Shoeless, his hands shackled behind his back, a man accused of a deadly shooting spree involving people in red cars was arraigned Tuesday in the prison unit of the hospital where he has been held for evaluation.

Matthew Colletta was arraigned on charges including murder, assault, reckless endangerment, and criminal possession of a weapon and controlled substances in the conference room of the prison unit at Bellevue Hospital Center in Manhattan, where he was transferred over the weekend.

Colletta's attorney entered a not guilty plea for him. A judge agreed to the attorney's request to give Colletta a mental competency exam.

Authorities have accused Colletta, 34, of a series of drive-by shootings that took place in the Queens borough of New York City over six hours on Friday. Although police said the choice of victims appeared random, the last five shootings targeted red automobiles.

Caught in the gunfire was Todd Upton, a 51-year-old United Parcel Service driver, who died after being shot in the neck. He and his wife had just dropped their daughter off at Marist College in Poughkeepsie, New York.

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Two other men suffered gunshot wounds, while two people were hit by flying glass from their windshields.

During Tuesday's brief proceeding, Queens Assistant District Attorney Charissa Ilardi read several statements she said Colletta made following his arrest.

In one, Colletta told a police officer he had valet-parked his car and "someone must have put that gun there. I don't have a gun. It's not mine."

Colletta also told officers he had "'borrowed the gun from Lucifer"' and he found it in a container and had obtained bullets from a friend.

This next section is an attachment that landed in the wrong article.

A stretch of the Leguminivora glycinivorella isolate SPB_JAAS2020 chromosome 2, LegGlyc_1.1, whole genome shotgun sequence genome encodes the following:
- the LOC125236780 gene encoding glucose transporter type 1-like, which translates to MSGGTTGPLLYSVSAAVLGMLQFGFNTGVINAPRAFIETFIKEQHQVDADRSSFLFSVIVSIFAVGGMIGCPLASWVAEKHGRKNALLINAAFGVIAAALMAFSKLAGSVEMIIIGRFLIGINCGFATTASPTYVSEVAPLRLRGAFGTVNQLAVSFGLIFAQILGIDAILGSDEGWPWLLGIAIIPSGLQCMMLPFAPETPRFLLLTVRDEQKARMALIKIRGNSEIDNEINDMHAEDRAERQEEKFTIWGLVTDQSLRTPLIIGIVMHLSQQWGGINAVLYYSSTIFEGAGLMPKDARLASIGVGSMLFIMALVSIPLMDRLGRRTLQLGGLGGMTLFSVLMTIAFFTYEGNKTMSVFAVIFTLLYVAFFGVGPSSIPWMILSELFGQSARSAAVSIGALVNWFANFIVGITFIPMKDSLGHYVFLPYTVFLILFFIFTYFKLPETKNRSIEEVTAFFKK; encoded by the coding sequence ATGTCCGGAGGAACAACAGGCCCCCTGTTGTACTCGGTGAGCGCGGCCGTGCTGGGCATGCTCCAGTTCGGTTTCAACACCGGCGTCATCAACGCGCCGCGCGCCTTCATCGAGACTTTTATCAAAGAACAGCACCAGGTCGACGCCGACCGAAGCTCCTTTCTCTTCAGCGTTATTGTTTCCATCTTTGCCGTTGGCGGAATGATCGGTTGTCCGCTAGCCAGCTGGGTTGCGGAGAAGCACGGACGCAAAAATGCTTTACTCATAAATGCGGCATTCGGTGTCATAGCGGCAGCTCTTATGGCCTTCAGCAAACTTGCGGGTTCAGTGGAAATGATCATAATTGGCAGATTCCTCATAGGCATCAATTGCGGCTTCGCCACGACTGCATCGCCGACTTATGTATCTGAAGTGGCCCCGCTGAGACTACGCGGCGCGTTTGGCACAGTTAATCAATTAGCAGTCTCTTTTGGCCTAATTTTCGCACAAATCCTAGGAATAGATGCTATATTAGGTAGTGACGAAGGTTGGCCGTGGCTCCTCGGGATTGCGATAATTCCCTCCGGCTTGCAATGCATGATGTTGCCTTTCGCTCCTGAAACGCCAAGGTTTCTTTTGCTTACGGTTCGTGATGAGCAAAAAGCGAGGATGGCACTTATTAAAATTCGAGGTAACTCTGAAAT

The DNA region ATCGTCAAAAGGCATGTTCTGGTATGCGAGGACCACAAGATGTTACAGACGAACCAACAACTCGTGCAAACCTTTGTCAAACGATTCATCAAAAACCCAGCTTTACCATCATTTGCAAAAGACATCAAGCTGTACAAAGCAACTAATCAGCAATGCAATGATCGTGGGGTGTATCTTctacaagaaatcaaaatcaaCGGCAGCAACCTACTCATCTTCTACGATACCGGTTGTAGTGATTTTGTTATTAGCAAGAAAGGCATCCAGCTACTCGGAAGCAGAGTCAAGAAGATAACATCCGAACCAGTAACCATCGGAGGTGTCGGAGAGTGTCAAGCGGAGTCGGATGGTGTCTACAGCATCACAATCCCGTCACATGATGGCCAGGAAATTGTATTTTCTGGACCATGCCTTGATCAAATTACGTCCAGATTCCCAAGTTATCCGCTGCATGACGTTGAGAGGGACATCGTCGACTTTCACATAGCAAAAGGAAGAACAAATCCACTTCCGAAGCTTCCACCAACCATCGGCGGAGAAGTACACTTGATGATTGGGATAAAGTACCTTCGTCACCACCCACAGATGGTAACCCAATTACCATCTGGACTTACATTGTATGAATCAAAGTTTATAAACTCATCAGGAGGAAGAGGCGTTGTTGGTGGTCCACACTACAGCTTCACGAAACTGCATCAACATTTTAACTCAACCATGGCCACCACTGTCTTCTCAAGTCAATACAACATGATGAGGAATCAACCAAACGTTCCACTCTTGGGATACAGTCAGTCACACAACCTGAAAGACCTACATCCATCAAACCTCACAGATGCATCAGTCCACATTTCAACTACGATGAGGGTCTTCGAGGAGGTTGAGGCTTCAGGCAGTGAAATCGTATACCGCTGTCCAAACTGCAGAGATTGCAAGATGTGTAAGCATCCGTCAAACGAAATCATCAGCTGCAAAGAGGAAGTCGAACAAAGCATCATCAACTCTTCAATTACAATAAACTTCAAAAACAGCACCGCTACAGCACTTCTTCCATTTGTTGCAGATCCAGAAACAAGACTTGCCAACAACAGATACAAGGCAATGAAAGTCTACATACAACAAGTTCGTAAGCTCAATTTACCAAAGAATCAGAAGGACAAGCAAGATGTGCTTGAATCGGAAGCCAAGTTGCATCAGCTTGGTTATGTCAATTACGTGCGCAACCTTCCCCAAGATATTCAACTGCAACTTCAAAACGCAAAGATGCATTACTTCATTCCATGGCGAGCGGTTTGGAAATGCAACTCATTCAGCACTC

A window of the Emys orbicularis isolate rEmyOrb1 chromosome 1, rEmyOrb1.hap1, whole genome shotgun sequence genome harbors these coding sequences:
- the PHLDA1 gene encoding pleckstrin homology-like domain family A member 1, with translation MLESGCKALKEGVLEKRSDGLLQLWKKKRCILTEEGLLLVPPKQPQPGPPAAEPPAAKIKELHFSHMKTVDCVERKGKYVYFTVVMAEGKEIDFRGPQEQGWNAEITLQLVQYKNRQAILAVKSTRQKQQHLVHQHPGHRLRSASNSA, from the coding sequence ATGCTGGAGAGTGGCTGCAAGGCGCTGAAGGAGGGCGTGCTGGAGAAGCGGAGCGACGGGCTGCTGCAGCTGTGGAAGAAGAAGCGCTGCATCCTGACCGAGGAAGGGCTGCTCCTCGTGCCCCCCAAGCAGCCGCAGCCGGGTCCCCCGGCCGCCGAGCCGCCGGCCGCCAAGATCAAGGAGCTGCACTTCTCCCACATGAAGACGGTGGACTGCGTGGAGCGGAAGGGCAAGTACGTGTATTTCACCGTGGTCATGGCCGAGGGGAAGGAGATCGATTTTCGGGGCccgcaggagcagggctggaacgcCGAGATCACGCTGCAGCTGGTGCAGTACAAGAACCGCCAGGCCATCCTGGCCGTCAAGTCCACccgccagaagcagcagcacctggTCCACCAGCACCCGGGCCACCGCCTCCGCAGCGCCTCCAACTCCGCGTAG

Authorities say they recovered a loaded 9mm handgun when they arrested him and a .22-caliber revolver from the car he was driving.

Colletta also told officers he had ingested cocaine and eight bags of angel dust and had drunk a glass of red wine at a church.

According to court papers, Colletta said he shot at cars, including red vans, to stop them from coming after him.

Colletta's attorney, Todd Greenberg, said the statements, if true, "sound like a person under delusions and suffering a psychotic episode."

Greenberg has described Colletta as having a long history of mental illness and said his client has been diagnosed as a paranoid schizophrenic. He said his client has been in and out of psychiatric hospitals, as recently as 2000, since he was 18.

"We're dealing with a person who is seriously ill, and it will figure into his defense," Greenberg said following the arraignment.

Greenberg said he "had to tell" Colletta about the crimes.

"He's very remorseful when I tell him," Greenberg said. "Although I don't think he understands what he did."

Judge Fernando Camacho agreed to Greenberg's request that his client be given a mental competency exam to see if he is fit to stand trial. The judge said he wanted to see the exam results within three weeks.

A grand jury will begin hearing the case on Thursday. Colletta will not testify to the grand jury, Greenberg said.

During the arraignment, Colletta mostly looked down at a table. Afterward, a longtime friend of Colletta's, Jason Perry, who attended the arraignment, insisted his friend was a "gentle man."

"Between being medicated and the psychological state that he's in, he was not the Matthew Colletta I know," Perry said.